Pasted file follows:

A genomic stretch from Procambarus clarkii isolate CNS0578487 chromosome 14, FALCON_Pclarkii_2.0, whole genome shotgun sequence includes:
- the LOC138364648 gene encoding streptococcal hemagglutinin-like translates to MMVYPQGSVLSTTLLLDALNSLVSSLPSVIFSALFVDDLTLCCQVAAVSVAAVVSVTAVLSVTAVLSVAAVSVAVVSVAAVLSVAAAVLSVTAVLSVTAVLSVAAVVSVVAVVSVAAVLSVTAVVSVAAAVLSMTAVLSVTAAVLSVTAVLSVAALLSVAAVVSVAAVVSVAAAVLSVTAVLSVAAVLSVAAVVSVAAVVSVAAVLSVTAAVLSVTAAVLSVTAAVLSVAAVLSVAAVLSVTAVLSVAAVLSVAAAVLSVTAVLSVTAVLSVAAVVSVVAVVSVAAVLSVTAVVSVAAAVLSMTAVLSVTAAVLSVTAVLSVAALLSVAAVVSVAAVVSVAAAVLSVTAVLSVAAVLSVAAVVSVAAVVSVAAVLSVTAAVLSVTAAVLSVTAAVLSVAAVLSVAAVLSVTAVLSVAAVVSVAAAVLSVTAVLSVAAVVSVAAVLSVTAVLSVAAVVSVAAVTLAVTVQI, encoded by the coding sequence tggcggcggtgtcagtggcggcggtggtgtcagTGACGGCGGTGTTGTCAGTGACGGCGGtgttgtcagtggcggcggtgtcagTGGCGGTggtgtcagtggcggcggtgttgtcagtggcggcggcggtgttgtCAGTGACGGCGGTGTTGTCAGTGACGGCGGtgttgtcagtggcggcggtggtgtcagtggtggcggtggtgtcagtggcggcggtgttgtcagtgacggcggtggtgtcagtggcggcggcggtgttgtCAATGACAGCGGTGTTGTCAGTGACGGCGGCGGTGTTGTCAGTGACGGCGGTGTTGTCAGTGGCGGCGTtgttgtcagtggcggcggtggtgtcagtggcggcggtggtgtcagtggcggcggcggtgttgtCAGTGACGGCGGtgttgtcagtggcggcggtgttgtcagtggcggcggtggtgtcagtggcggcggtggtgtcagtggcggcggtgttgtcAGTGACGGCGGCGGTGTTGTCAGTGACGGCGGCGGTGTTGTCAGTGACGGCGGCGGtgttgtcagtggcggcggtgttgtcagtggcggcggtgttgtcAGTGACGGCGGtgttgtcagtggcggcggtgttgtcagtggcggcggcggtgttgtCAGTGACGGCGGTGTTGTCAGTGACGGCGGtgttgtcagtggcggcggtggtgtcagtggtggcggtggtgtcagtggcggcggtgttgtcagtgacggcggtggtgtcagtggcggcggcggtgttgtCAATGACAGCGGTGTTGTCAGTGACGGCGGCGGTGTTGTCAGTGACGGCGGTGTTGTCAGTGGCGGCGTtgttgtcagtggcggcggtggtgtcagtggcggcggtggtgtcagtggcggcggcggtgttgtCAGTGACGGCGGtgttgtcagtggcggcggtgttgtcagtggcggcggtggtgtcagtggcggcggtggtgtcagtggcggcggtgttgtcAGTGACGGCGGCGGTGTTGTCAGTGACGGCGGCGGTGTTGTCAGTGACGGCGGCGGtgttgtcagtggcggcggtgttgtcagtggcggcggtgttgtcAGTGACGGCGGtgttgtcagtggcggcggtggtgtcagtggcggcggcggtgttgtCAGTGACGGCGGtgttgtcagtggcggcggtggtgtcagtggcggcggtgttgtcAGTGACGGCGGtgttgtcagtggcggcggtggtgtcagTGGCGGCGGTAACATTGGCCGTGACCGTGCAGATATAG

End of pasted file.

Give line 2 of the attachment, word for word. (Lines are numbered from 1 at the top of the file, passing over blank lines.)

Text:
- the LOC138364648 gene encoding streptococcal hemagglutinin-like translates to MMVYPQGSVLSTTLLLDALNSLVSSLPSVIFSALFVDDLTLCCQVAAVSVAAVVSVTAVLSVTAVLSVAAVSVAVVSVAAVLSVAAAVLSVTAVLSVTAVLSVAAVVSVVAVVSVAAVLSVTAVVSVAAAVLSMTAVLSVTAAVLSVTAVLSVAALLSVAAVVSVAAVVSVAAAVLSVTAVLSVAAVLSVAAVVSVAAVVSVAAVLSVTAAVLSVTAAVLSVTAAVLSVAAVLSVAAVLSVTAVLSVAAVLSVAAAVLSVTAVLSVTAVLSVAAVVSVVAVVSVAAVLSVTAVVSVAAAVLSMTAVLSVTAAVLSVTAVLSVAALLSVAAVVSVAAVVSVAAAVLSVTAVLSVAAVLSVAAVVSVAAVVSVAAVLSVTAAVLSVTAAVLSVTAAVLSVAAVLSVAAVLSVTAVLSVAAVVSVAAAVLSVTAVLSVAAVVSVAAVLSVTAVLSVAAVVSVAAVTLAVTVQI, encoded by the coding sequence tggcggcggtgtcagtggcggcggtggtgtcagTGACGGCGGTGTTGTCAGTGACGGCGGtgttgtcagtggcggcggtgtcagTGGCGGTggtgtcagtggcggcggtgttgtcagtggcggcggcggtgttgtCAGTGACGGCGGTGTTGTCAGTGACGGCGGtgttgtcagtggcggcggtggtgtcagtggtggcggtggtgtcagtggcggcggtgttgtcagtgacggcggtggtgtcagtggcggcggcggtgttgtCAATGACAGCGGTGTTGTCAGTGACGGCGGCGGTGTTGTCAGTGACGGCGGTGTTGTCAGTGGCGGCGTtgttgtcagtggcggcggtggtgtcagtggcggcggtggtgtcagtggcggcggcggtgttgtCAGTGACGGCGGtgttgtcagtggcggcggtgttgtcagtggcggcggtggtgtcagtggcggcggtggtgtcagtggcggcggtgttgtcAGTGACGGCGGCGGTGTTGTCAGTGACGGCGGCGGTGTTGTCAGTGACGGCGGCGGtgttgtcagtggcggcggtgttgtcagtggcggcggtgttgtcAGTGACGGCGGtgttgtcagtggcggcggtgttgtcagtggcggcggcggtgttgtCAGTGACGGCGGTGTTGTCAGTGACGGCGGtgttgtcagtggcggcggtggtgtcagtggtggcggtggtgtcagtggcggcggtgttgtcagtgacggcggtggtgtcagtggcggcggcggtgttgtCAATGACAGCGGTGTTGTCAGTGACGGCGGCGGTGTTGTCAGTGACGGCGGTGTTGTCAGTGGCGGCGTtgttgtcagtggcggcggtggtgtcagtggcggcggtggtgtcagtggcggcggcggtgttgtCAGTGACGGCGGtgttgtcagtggcggcggtgttgtcagtggcggcggtggtgtcagtggcggcggtggtgtcagtggcggcggtgttgtcAGTGACGGCGGCGGTGTTGTCAGTGACGGCGGCGGTGTTGTCAGTGACGGCGGCGGtgttgtcagtggcggcggtgttgtcagtggcggcggtgttgtcAGTGACGGCGGtgttgtcagtggcggcggtggtgtcagtggcggcggcggtgttgtCAGTGACGGCGGtgttgtcagtggcggcggtggtgtcagtggcggcggtgttgtcAGTGACGGCGGtgttgtcagtggcggcggtggtgtcagTGGCGGCGGTAACATTGGCCGTGACCGTGCAGATATAG